Some people with disturbed sleep might find that they need a small, healthy snack before bed to stop their blood sugar dipping at 3am and suddenly being aware of a period of lighter sleep. Try oatcakes or a banana to help keep your blood sugar more balanced and help improve your sleep quality. Also, don't be tempted to go to bed hungry as this could also add to your trouble falling asleep, or contribute to early morning wake ups.

For more nighttime snack ideas check out my top 5 foods to help you sleep blog post.

5. Consider other underlying health conditions or causes

Wondering if there could be any other underlying health conditions or causes of your non conventional sleep patterns? Nighttime awakenings could also be linked to some other factors you might not have considered including:

Restless leg syndrome

Restless leg syndrome can be linked to nutrient deficiencies in some cases, such as iron, magnesium or B vitamins.

Most people will likely benefit from some extra magnesium anyway (so many modern habits drain this important nutrient such as stress, medications, alcohol or opting for processed foods) and the lovely magnesium fits into a nice, relaxing sleep hygiene routine too.

My top tip is to try our magnesium bath oil or massage oil for topical application, as well as topping up orally with a magnesium supplement in order to achieve optimal absorption.

Periodic limb movement disorder

A more extreme version of restless legs, periodic limb movement disorder could result or jerking or cramping of your legs during sleep and unsurprisingly, this could result in difficulty falling asleeo or poor quality sleep once your body eventually succumbs.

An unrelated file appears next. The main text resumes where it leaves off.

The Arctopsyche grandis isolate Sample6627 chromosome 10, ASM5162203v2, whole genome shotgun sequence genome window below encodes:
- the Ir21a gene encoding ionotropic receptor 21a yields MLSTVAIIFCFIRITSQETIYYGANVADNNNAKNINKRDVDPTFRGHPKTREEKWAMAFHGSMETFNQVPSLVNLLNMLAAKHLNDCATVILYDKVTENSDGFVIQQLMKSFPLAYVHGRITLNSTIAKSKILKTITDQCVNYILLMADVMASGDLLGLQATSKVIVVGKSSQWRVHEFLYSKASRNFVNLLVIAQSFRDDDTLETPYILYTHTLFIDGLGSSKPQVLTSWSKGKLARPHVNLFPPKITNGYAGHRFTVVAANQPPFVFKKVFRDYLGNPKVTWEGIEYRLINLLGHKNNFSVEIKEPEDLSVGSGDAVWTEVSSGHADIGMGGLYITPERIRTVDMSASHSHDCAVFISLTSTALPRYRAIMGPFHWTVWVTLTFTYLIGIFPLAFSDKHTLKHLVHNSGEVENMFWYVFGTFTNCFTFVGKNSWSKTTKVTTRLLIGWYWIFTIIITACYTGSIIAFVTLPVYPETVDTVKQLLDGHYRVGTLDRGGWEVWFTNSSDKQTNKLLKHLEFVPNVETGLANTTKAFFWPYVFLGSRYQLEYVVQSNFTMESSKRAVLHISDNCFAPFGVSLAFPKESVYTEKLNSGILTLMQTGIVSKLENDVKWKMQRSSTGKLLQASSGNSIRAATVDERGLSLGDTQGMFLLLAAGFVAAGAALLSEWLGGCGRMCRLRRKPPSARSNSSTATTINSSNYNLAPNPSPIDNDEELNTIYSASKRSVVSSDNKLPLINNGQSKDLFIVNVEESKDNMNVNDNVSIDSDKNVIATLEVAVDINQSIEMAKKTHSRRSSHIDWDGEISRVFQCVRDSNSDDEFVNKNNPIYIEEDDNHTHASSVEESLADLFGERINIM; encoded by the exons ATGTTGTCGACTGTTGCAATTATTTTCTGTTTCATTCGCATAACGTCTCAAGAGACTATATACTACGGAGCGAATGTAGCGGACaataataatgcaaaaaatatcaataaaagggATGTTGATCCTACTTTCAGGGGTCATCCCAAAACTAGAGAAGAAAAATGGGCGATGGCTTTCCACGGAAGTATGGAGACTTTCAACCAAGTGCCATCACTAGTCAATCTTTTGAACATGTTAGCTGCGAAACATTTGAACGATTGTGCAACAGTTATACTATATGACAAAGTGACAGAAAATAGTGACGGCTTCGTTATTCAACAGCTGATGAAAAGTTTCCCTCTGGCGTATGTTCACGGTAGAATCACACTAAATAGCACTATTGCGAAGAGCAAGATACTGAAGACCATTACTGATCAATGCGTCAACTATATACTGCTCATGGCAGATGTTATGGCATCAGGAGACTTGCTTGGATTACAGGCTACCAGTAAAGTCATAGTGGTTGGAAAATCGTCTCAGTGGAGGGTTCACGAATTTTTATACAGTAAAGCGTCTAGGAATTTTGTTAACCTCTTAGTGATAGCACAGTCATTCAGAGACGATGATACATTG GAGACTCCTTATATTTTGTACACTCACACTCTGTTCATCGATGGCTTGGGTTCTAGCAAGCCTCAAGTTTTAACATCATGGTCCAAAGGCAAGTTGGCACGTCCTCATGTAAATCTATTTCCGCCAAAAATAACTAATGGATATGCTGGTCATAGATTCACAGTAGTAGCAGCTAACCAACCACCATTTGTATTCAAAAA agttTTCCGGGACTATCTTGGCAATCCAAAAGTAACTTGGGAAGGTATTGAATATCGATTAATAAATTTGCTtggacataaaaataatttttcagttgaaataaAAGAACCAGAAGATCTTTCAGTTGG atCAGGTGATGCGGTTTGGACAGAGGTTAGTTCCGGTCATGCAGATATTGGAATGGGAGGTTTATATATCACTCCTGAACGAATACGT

This isn't exactly the optimal conditions for avoiding night waking, so speak to your doctor if you are struggling to get your symptoms under control and want nothing more than to get back to sleep!

Perimenopause or menopause

Some people may reach a certain age, struggle frequently to get back to sleep, and just put this down to age related sleep changes. But you don't need to accept this fate without further investigation or answers.

See, sleep issues could be a direct result of perimenopause hormonal fluctuations, or an indirect result of other perimenopause or menopause symptoms such as night sweats or hot flashes.

Menopause Support could be a top choice to help you to manage several different menopause symptoms, or if you're keen to manage a specific symptom such as hot flashes or night sweats, the herbal ingredient Sage could help.

Mental health conditions

Stress exists on a wide spectrum. Stress can easily lead to other mental health symptoms such as anxiety or even depression, or there may be a stand-alone disorder such as post traumatic stress disorder.

Unfortunately, all of these states can disrupt sleep; keep you awake, mean you struggle to get back to sleep after a wake up, or contribute to early morning wake ups.

Talk to your doctor if you feel you are struggling to manage any mental health symptoms or if they are translating into other symptoms such as trouble sleeping.

Irregular blood pressure

High or low blood pressure and the associated symptoms could easily affect sleep and mean that you find you wake up more frequently or struggle to get back to sleep. From low energy to headaches, be sure to check with your doctor if you have disruptive symptoms you'd like checked.

If you can't decipher any reason for your disturbed sleep or are struggling to find a solution, a sleep specialist could also be worth approaching. Achieving a more natural sleep cycle, and the preferred circadian rhythm once more is crucial to achieve a more restful night, and there is help out there should you need it.

Originally published 01/04/15, updated 08/03/24